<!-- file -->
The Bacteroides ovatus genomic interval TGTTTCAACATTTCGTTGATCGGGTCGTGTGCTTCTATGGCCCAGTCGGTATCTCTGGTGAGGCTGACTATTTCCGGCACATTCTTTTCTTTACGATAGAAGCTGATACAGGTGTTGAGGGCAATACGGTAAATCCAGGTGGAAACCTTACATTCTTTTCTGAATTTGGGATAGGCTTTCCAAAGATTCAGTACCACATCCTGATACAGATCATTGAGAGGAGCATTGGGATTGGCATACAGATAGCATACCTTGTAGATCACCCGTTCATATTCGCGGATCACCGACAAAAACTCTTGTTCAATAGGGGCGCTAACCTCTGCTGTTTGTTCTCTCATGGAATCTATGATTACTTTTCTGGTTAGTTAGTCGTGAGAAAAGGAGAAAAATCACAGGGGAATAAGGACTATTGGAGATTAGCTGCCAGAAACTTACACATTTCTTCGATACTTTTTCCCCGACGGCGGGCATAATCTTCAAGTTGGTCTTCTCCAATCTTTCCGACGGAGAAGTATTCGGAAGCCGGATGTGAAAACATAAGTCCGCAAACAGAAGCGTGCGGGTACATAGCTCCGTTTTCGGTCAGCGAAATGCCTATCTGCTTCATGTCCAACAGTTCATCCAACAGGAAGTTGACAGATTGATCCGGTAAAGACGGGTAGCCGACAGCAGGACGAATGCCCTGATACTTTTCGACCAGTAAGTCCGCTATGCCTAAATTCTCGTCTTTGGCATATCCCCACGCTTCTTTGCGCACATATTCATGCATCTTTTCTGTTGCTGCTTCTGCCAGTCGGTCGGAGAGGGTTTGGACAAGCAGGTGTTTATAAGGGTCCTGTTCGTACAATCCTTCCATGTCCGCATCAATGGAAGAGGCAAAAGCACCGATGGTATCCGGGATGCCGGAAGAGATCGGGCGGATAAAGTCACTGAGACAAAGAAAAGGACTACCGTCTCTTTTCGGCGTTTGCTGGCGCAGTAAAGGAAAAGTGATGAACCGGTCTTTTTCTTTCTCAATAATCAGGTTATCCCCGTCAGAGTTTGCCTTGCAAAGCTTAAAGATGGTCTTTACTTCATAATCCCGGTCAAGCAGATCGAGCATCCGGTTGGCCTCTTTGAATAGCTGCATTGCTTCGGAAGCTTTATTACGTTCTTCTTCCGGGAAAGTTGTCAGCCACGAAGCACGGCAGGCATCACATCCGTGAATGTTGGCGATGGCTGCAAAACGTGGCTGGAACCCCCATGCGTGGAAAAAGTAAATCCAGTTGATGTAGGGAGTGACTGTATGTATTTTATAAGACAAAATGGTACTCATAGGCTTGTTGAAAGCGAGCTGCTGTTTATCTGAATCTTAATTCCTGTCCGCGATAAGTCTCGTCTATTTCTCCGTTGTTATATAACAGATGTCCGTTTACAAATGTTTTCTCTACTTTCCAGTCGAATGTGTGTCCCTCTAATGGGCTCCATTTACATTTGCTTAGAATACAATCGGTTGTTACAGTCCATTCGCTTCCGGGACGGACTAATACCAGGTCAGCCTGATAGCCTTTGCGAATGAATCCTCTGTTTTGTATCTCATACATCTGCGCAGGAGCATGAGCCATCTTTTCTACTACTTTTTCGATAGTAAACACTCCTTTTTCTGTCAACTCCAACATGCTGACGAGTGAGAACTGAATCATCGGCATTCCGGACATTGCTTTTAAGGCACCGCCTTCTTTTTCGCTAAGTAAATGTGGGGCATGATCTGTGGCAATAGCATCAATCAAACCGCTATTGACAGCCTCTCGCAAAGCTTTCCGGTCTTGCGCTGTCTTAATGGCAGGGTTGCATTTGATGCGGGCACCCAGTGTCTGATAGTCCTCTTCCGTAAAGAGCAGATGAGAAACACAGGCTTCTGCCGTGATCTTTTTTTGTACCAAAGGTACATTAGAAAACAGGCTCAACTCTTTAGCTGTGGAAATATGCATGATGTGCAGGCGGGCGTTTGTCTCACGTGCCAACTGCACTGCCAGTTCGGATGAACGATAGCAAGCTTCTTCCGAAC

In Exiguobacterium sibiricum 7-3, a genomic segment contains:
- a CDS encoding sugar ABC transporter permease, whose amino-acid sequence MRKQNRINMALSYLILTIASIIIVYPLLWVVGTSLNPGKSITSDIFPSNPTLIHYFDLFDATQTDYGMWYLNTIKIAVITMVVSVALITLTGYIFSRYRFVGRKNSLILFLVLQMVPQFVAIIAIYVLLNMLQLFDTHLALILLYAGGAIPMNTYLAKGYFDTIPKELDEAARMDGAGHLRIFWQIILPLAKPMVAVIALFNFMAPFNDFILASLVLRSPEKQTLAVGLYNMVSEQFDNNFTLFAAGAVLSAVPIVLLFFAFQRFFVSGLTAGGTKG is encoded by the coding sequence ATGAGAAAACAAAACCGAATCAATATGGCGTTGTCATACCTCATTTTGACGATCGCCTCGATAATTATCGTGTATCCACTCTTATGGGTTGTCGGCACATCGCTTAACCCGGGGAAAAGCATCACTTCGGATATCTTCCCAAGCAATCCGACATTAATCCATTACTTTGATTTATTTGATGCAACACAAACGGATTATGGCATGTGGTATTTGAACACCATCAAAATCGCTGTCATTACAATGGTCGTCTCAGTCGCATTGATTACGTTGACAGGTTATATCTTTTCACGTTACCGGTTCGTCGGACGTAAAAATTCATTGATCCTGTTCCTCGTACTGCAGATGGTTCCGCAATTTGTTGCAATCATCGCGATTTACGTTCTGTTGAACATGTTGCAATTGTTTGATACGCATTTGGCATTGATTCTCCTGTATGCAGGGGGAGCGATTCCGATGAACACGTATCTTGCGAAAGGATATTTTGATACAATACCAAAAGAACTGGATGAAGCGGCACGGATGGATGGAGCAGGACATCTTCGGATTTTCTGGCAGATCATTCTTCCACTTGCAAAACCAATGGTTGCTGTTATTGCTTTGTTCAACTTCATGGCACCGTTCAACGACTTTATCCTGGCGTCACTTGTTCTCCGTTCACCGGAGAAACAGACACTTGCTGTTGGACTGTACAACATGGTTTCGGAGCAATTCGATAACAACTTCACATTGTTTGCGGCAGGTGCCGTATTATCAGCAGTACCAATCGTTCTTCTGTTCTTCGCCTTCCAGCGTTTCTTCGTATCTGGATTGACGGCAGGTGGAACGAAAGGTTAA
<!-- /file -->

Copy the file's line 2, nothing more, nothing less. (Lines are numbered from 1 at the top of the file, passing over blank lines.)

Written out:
In Exiguobacterium sibiricum 7-3, a genomic segment contains: